What happened: According to a company news release, point-of-sale systems at more than 70 Starwood properties in North America were infected with malware. The affected dates varied by properties, but all told, the attack on the company occurred between 7 November 2014 and 30 June 2015. Officials said guest reservation and loyalty systems were not affected in the attack.
Noble House Hotels and Resorts
When: Announced 13 November
What happened: The breach affected six properties in Florida, California, Colorado and Washington over different time periods, starting 29 December 2014 through 11 August 2015 according to a Noble news release. Malware installed on payment systems at the affected properties downloaded guest information from the magnetic strip on credit cards.
When: Announced 5 October
What happened: Hackers targeted guest credit card information at seven Trump hotels between 19 May 2014 and 2 June 2015, according to the New York-based company. The affected properties included two hotels in New York, along with properties in Miami, Chicago, Hawaii, Las Vegas and Toronto. Trump officials said there was no evidence any guest information was removed from their data systems, but all news regarding the incident was released as a precaution.
Mandarin Oriental Hotel Group
When: Announced 5 March
What happened: Mandarin’s credit card system was compromised by malware. Ten properties across the globe were affected between 18 June 2014 and 12 March 2015. After first confirming the breach in March, the company issued a news release several months later that claimed there was no evidence of identity fraud among affected guests.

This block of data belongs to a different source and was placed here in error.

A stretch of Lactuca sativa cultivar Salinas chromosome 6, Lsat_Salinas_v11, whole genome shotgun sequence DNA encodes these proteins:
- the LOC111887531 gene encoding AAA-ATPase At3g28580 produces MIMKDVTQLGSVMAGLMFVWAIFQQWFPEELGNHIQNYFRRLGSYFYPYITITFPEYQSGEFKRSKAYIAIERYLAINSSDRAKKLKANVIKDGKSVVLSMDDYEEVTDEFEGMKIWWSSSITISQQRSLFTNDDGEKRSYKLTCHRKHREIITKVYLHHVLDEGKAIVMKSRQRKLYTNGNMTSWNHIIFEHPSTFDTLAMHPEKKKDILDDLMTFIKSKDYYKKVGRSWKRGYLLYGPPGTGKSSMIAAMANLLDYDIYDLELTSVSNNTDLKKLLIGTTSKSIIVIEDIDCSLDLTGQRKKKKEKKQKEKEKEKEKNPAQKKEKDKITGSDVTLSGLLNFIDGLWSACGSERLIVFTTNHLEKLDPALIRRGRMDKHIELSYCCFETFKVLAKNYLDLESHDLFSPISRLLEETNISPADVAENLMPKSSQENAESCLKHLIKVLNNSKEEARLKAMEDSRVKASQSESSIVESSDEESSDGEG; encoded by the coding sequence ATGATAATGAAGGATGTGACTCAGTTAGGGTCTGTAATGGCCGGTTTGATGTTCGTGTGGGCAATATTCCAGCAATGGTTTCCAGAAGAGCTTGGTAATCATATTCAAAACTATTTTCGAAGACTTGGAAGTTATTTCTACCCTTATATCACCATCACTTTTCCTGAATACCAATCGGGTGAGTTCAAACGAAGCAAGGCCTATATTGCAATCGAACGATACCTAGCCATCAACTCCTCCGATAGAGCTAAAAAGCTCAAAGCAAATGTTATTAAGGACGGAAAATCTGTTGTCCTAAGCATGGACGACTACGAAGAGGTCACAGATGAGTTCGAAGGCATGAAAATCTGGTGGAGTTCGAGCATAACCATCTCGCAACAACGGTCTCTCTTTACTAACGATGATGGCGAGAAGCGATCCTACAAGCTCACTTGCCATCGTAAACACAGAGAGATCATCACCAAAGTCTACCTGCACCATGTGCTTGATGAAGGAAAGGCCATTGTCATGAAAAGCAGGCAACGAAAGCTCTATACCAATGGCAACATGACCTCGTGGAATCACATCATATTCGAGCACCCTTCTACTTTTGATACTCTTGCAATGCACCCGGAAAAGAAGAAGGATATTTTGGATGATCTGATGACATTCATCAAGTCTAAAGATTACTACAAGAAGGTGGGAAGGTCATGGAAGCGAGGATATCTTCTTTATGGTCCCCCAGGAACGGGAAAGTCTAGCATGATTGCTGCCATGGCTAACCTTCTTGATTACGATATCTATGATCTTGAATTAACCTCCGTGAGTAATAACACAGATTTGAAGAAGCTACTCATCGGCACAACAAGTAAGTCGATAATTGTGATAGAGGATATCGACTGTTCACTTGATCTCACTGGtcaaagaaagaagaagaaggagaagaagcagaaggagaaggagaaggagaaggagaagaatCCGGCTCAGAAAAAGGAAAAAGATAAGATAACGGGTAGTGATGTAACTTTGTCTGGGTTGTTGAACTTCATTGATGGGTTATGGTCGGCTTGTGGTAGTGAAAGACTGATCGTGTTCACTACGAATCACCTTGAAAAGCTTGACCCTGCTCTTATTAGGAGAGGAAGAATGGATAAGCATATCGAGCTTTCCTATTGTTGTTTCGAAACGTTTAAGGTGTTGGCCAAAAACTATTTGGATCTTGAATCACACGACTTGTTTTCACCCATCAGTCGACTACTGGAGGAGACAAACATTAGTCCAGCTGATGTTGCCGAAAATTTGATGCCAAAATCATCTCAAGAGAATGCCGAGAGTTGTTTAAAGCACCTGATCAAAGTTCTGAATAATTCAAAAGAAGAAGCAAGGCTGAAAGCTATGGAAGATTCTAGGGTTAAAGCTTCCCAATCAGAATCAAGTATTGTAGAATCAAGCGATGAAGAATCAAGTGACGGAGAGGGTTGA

White Lodging Services Corporation
When: Announced 5 February, more details released 8 April
What happened: The data breach affected point-of-sales systems at food-and-beverage outlets at 10 White Lodging properties between 3 July 2014 and 6 February 2015. Nine of the 10 affected properties were Marriott brands. This was White Lodging’s second data breach since the beginning of 2014.
Houstonian Hotel Club & Spa
When: First reported 8 July
What happened: According The Houston Chronicle, it was not known how many customers or transactions at the property’s payment systems were affected, but approximately 10,000 customers between 28 December 2013 and 20 June 2014 were at risk of identity fraud.
White Lodging Services Corporation
When: Announced 3 February
What happened: White Lodging reported that point-of-sale systems at 14 of its properties in the U.S.—mostly falling under the , Renaissance and Holiday Inn brands—had been breached between 20 March and 16 December of 2013. In most instances, F&B point-of-sale systems were affected, but in one case a hotel’s property-management system was also affected. The company launched a review with federal law enforcement officials and initiated a third-party forensic review.
When: Announced 2 September
What happened: The data security attack targeted guest credit card transactions made at 10 HEI hotels between 25 March and 10 April. The affected hotels included both Marriott and Starwood brands in California, Michigan, Florida and others.
Westin Bonaventure Hotel and Suites in Los Angeles
When: Announced 8 March
What happened: Hackers targeted guest credit card information at the Los Angeles hotel’s four restaurants and valet services between April and December 2009.
Wyndham Worldwide Corporation
When: Three separate breaches between April 2008 and January 2010
What happened: Wyndham hotels were hit with data security attacks three times between April 2008 and January 2010, which resulted in nearly $11 million in identity fraud, according to Reuters. The Federal Trade Commission pursued legal action against Wyndham in 2012 but both parties settled the case on 9 December 2015, with Wyndham agreeing to an FTC consent order and the company was absolved of paying any monetary damages.
Compiled by Dan Kubacki.